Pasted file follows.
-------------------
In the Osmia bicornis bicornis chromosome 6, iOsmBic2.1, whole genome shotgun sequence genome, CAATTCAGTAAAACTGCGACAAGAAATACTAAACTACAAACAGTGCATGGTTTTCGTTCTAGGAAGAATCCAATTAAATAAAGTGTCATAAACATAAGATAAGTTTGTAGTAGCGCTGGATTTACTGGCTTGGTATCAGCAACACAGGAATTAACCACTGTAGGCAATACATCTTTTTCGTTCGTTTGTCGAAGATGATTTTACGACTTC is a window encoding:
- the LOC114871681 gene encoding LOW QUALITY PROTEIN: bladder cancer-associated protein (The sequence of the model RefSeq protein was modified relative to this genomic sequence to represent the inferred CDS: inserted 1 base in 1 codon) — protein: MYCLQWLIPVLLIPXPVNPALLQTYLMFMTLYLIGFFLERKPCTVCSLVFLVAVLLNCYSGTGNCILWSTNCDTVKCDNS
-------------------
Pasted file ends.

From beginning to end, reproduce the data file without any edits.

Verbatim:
In the Osmia bicornis bicornis chromosome 6, iOsmBic2.1, whole genome shotgun sequence genome, CAATTCAGTAAAACTGCGACAAGAAATACTAAACTACAAACAGTGCATGGTTTTCGTTCTAGGAAGAATCCAATTAAATAAAGTGTCATAAACATAAGATAAGTTTGTAGTAGCGCTGGATTTACTGGCTTGGTATCAGCAACACAGGAATTAACCACTGTAGGCAATACATCTTTTTCGTTCGTTTGTCGAAGATGATTTTACGACTTC is a window encoding:
- the LOC114871681 gene encoding LOW QUALITY PROTEIN: bladder cancer-associated protein (The sequence of the model RefSeq protein was modified relative to this genomic sequence to represent the inferred CDS: inserted 1 base in 1 codon) — protein: MYCLQWLIPVLLIPXPVNPALLQTYLMFMTLYLIGFFLERKPCTVCSLVFLVAVLLNCYSGTGNCILWSTNCDTVKCDNS